Wednesday, 1 April 2020

'Dull anonymity prevails..'; Barkingside Cemetery, London Borough of Redbridge

My favourite entries in Hugh Meller and Brian Parsons’ ‘London Cemeteries’ are the disparaging ones. Barkingside Cemetery which serves the north-eastern corner of the London Borough of Redbridge (the commuter districts of Gants Hill, Newbury Park, and Fairlop as well as Barkingside)   finds them at their most acerbic; “although well maintained it represents a sad departure from the exuberance of Victorian Cemetery planning. The ground is flat, the tombstones feeble, planting is scant and buildings nil. A centrepiece has been formed by an ugly brick structure that resembles a wishing well but actually houses a dripping tap. Dull anonymity prevails.....There is no chapel, only a waiting room and lavatories. Functionalism reigns supreme in a world that the Victorians would find it hard to recognise.” One would like to take issue with them but it is difficult. On a sunny day it isn’t an unpleasant place to wander but you have to concede that the cemetery is as dull and suburban as the community it serves.

Barkingside was opened as a municipal cemetery in 1923 by Ilford Urban Council. The deceased of the area had previously been laid to rest in the churchyard of Holy Trinity but by the 1920’s house building in the local area had driven up the population to the point where its dead were starting to outgrow the space available to bury them in. Conveniently there was a vacant 6 acre plot of land right next to the church, bordered by a recreation ground to the east and new housing developments to south and west. At the chilly consecration ceremony in January 1923 the Bishop of Barking pleaded indisposition and stayed warm indoors while the stalwart Bishop of Colchester took his place leading a procession of clergy, choir and congregation around the muddy periphery of the site before delivering a a brief but lugubrious oration to the small and shivering crowd, reminding them, as if they needed reminding in that bitter wind, of the transitory nature of life. In this changing world, he told them, Christians believed that there was a life that changed not. They believed there was a land fairer than this, and by faith they could see it afar off. They did not take their loved ones bodies to the grave as those who had not hope, but as those who would be carried home on the shoulders the Good Shepherd. The restive congregation barely paid attention but reporter from the Chelmsford Chronicle dutifully noted down the details of the Bishop’s peroration and preserved them for posterity before escaping from the cold empty cemetery to the warmth of of the taproom at the nearby Chequers Inn.  

The only burial Meller and Parson’s note is Paul Philip Levertoff, a Belorussian Jewish scholar who rather improbably became a Church of England clergyman. He was the father of poet Denise Levertov who I like to think surely flew back from the States to attend his funeral in 1954. Another headstone bearing a compass marks the last resting place of Leonard Caius Bliss who died in 1991 and commemorates him simply as an ‘Inventor’. As full of useless data as it is the internet bears no trace of any of the inventions of this relatively recently deceased inventor but his ingenuity must have at least impressed his family. There are, as always, a few war graves. These include 21 year Reginald Alfred Alabaster of the 206 Squadron who died at RAF Leuchars in Fife in 1944 when the Liberator bomber he was crewing overshot the runway in bad weather killing all 11 crew and a civilian meteorologist. And 40 year old Leading Aircraftman William George Skeet of the Royal Air Force Volunteer Reserve, 2911 Squadron. On a mild November afternoon Aircraftman Skeet was riding a bicycle along a country lane in Aldborough Hatch. He stopped to chat to 43 year old Phil Perkins, the landlord of the Dick Turpin public house. The conversation was rudely interrupted by a V2 rocket which dropped out of the sky 12 miles short of its central London target and instantly killed both men.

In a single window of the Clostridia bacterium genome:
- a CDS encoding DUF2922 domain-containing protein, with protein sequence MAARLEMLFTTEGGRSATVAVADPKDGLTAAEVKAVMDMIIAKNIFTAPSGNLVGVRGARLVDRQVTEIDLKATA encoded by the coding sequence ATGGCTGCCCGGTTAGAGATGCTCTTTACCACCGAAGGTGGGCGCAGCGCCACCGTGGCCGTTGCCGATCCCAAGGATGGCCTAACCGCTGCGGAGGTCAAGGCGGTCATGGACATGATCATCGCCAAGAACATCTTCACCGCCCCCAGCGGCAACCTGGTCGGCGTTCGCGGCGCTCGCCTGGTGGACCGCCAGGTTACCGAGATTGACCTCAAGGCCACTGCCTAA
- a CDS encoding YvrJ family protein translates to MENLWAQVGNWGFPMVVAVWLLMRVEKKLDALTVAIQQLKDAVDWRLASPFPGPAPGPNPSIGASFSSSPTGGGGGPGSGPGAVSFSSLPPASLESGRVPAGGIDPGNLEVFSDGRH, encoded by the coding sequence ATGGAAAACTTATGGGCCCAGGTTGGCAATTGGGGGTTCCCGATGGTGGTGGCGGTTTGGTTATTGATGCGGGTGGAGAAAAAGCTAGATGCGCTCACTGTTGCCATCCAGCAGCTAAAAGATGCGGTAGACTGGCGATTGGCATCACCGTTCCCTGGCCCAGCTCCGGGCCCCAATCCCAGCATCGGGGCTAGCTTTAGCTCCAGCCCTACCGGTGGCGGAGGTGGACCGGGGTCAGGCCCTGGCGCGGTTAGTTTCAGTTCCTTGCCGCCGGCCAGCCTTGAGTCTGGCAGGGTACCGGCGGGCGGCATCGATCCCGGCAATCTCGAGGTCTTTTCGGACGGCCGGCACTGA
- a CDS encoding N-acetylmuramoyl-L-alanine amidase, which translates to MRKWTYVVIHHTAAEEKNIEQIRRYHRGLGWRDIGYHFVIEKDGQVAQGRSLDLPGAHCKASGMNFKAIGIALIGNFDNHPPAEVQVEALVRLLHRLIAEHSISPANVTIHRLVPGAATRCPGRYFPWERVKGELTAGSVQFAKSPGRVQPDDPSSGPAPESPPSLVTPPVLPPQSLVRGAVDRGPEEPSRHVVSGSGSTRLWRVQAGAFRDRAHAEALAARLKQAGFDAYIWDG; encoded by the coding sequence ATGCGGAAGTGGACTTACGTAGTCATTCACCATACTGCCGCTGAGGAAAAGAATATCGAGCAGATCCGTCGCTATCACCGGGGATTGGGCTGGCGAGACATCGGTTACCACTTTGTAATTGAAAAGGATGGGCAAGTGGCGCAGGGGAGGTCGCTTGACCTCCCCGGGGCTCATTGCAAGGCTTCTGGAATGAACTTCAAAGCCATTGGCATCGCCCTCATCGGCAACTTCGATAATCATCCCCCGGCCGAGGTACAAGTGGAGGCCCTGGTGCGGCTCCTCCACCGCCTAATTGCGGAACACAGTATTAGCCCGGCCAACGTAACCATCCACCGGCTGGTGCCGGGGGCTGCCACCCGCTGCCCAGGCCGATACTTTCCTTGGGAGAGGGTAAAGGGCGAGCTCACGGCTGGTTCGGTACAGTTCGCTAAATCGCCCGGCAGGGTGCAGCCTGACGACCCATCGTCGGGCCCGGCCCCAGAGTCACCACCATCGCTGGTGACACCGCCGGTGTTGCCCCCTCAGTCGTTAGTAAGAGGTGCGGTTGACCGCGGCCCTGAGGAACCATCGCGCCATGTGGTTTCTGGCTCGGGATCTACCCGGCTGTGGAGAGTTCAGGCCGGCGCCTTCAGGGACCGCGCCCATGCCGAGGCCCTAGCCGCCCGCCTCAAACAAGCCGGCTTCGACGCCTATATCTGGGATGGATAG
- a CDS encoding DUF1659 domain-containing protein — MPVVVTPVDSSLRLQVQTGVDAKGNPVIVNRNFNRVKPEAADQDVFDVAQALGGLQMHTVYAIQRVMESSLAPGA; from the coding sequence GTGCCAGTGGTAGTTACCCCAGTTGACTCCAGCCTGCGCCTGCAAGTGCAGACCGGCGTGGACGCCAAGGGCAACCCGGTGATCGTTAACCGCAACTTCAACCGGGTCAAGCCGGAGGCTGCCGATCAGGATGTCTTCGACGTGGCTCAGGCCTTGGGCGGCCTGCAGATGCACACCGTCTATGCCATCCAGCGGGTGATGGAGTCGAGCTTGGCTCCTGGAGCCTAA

The most prominent memorial was raised in 2008 and dedicated to the memory of the children and staff from Dr Barnardo’s home who were buried in the cemetery or in next door Holy Trinity churchyard between 1885 and 1976. The Barkingside Home for Girls was founded in 1873 when Barnardo married Syrie Louise Elmslie and the couple were given the lease of a 60 acre site in Mossford green as a wedding present. It became Barnado’s principal Home and the headquarters of the charity. The Home always had a dedicated plot of ground within the cemetery but most burials were not marked with headstones. The new memorial commemorates  the names of all 633 children and staff buried here on four large slabs of fine grained black dolerite stone from Zimbabwe.

There are no really distinguished memorials in the cemetery but I have a soft spot for the grave of Joyce Alford, “a sweet young nurse who sacrificed her life for her work” according to her epitaph who died at the age of 19 in August 1946.The bust that tops the modest memorial may be a portrait or it may not but it is one of the few notes of individuality struck in the rows of ‘feeble tombstones.’ 

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